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Socio-Economic / Demographic Component in the CPC Ecuador Projects

There is a wealth of socio-economic and demographic (SED) data in the CPC Ecuador Projects. The first SED survey was administered to a sample of colonist households in 1990. That survey was followed up by a second SED survey in 1999 that revisited the same farms originally visited in 1990, thus creating a longitudinal survey. This longitudinal survey differs from many common longitudinal surveys in that it follows plots of land rather than individual households, and the reason for that is described below.

In 1990, the vast majority of fincas, or farms, contained one household and averaged 50 hectares in size. In 1999, the survey teams returned to these plots of land expecting to interview the same households, only to discover that many of the fincas had been subdivided into smaller parcels over the previous nine years, resulting in more than one household per finca. It was at this time that it became necessary to follow the plot of land rather than the household in this longitudinal study.

The 1999 SED colonist survey was funded by NASA, and the data derived from it and the 1990 SED survey are being combined with geospatial data, such as finca plot boundaries, roads, rivers, community locations, and satellite imagery in order to better understand the dynamics and drivers associated with land use change over time.

In 2000, a community survey was conducted in 65 communities in the colonist area that were referenced in one form or another during the 1999 household survey. Relevant information was collected pertaining to communities and the services that they provide to nearby farmers.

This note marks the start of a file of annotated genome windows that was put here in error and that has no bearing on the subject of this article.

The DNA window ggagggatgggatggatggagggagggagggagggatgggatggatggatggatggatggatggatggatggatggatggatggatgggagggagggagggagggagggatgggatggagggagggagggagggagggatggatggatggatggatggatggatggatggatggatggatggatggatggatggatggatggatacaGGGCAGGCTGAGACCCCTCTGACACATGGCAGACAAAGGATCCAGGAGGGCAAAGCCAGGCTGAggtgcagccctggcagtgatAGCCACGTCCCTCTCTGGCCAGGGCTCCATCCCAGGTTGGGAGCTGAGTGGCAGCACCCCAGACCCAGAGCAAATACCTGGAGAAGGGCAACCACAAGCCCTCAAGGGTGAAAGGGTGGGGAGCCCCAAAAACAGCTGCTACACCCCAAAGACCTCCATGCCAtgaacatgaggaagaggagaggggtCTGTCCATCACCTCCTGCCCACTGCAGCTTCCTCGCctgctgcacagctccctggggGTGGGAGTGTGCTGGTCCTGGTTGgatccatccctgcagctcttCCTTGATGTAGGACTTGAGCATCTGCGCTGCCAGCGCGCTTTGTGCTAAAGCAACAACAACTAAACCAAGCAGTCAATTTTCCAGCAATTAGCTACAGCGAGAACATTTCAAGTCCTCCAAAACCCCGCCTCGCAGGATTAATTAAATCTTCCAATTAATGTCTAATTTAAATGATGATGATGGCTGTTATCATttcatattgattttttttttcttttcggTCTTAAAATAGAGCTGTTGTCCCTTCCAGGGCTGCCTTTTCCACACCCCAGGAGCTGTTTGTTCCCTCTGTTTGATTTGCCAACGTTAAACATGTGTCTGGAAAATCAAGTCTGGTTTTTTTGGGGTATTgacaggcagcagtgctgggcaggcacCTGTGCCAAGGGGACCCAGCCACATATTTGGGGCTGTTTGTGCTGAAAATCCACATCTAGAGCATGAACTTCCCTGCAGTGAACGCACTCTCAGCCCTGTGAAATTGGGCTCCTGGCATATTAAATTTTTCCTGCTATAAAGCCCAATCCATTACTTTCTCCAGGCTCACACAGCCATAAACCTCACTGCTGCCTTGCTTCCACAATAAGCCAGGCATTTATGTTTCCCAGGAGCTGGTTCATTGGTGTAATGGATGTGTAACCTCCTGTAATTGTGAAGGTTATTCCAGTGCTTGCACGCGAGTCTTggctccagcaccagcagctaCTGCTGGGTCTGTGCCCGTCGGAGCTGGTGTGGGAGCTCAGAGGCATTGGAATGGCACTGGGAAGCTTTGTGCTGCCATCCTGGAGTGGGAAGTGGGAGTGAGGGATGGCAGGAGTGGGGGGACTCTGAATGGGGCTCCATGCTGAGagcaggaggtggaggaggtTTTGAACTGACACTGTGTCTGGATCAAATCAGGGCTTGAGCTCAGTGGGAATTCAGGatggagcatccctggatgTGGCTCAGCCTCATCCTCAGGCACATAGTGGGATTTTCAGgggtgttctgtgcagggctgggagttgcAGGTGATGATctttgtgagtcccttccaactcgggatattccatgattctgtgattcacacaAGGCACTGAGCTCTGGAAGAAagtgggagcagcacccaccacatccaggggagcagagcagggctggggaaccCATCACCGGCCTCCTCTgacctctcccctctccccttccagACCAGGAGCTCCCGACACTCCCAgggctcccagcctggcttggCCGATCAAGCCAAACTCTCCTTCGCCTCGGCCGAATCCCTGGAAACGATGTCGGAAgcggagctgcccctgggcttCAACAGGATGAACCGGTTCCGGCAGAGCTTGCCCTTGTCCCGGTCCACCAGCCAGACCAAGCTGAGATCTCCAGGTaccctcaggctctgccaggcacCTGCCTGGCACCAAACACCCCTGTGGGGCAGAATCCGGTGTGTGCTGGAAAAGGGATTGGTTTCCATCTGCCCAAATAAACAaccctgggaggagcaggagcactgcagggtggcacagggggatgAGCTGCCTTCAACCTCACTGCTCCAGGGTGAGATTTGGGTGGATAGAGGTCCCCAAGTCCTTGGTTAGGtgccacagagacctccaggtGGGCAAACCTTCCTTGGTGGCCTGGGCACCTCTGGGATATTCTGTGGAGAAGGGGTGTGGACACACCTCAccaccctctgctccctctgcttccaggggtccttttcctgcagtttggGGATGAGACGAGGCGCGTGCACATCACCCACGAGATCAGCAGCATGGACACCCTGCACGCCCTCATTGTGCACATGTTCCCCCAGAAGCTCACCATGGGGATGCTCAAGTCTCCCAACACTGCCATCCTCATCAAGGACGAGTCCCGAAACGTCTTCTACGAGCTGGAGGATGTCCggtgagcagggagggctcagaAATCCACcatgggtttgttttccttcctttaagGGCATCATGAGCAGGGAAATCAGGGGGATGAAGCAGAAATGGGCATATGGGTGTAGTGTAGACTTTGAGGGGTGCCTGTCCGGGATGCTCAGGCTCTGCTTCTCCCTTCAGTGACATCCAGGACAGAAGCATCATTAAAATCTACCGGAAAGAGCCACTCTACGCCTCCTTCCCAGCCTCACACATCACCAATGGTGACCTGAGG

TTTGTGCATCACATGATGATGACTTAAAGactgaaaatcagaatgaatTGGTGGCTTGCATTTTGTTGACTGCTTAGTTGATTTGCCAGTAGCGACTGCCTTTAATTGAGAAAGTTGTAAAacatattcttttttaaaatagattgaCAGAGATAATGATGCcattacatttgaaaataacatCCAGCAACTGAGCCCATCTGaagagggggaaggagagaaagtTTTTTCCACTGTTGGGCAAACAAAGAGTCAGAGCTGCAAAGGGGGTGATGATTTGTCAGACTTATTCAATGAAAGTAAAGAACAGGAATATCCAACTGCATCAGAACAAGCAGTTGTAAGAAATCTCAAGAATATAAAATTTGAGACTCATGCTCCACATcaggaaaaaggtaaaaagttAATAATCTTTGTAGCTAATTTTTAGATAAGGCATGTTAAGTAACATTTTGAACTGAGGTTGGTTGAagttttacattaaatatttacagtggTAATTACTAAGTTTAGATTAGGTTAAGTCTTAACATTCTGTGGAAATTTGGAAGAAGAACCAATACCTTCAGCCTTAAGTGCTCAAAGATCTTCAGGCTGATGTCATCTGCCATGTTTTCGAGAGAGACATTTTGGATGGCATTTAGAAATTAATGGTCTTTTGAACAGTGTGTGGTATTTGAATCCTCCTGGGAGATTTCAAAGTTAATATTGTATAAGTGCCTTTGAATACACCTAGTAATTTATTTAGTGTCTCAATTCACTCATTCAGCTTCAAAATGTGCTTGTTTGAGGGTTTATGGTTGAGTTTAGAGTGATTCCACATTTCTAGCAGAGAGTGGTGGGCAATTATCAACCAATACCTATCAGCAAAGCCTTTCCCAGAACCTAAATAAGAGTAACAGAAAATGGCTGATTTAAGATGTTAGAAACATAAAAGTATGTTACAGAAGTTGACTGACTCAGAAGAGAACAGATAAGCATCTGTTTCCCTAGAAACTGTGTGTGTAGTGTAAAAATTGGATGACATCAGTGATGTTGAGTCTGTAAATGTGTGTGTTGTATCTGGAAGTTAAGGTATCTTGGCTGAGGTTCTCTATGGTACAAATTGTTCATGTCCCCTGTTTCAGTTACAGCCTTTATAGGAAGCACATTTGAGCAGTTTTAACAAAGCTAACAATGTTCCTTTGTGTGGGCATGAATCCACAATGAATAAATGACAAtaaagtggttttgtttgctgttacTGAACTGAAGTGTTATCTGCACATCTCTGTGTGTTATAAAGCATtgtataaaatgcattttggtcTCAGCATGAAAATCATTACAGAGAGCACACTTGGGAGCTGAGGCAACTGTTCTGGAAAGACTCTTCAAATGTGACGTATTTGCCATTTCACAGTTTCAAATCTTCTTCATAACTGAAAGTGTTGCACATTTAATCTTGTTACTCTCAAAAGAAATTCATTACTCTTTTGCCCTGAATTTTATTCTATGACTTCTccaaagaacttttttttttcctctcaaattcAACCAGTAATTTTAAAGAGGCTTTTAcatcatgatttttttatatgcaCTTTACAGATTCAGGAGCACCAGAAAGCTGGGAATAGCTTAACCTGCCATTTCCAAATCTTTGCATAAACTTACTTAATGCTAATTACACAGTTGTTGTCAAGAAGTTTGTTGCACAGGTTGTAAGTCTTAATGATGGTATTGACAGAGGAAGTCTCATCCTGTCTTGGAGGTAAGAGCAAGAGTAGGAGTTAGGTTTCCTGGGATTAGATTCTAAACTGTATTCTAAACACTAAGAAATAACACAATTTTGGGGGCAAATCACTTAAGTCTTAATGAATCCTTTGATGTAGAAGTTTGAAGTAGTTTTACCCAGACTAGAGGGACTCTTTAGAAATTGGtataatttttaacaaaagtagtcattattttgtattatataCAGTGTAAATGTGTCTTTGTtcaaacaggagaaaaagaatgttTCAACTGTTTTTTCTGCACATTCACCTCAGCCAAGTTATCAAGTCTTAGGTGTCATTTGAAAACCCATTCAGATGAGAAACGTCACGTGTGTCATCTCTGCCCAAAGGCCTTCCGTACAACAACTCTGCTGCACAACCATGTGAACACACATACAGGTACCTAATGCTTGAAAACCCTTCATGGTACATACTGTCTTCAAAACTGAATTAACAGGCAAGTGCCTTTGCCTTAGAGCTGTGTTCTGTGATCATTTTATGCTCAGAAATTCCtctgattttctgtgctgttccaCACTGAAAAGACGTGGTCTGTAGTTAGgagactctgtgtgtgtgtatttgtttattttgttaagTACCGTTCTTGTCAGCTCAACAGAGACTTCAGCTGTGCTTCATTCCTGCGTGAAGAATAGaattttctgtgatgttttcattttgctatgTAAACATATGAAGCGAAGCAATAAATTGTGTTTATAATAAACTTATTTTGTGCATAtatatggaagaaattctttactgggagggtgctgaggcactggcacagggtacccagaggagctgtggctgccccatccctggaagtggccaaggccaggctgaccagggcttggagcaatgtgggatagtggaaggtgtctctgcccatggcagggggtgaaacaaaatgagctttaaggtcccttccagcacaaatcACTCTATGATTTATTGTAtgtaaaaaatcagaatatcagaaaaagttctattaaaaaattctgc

In 2001, a fourth SED survey was conducted in the Oriente, but this time the work was funded by the National Institutes of Health (NIH) and the interviewees were households in indigenous communities. Members of five different indigenous groups (Quichua, Shuar, Cofán, Secoya, and Huaorani) in 26 communities were surveyed and data similar to that gathered in the colonist areas was collected.

Finally, at that same time, community-based SED surveys were conducted in the same 26 indigenous communities.

Detailed descriptions of each of the colonist and indigenous SED databases are provided. Follow the links on the sidebar to the left to go to the appropriate pages. Also provided are the actual survey instruments (questionnaires) that were used, the codebooks, and any available surveyor manuals.

In 2009, household and community surveys were conducted throughout the Andean study areas as part of the Frontier Migration and the Rural Environment study. Those questionnaires are not yet available.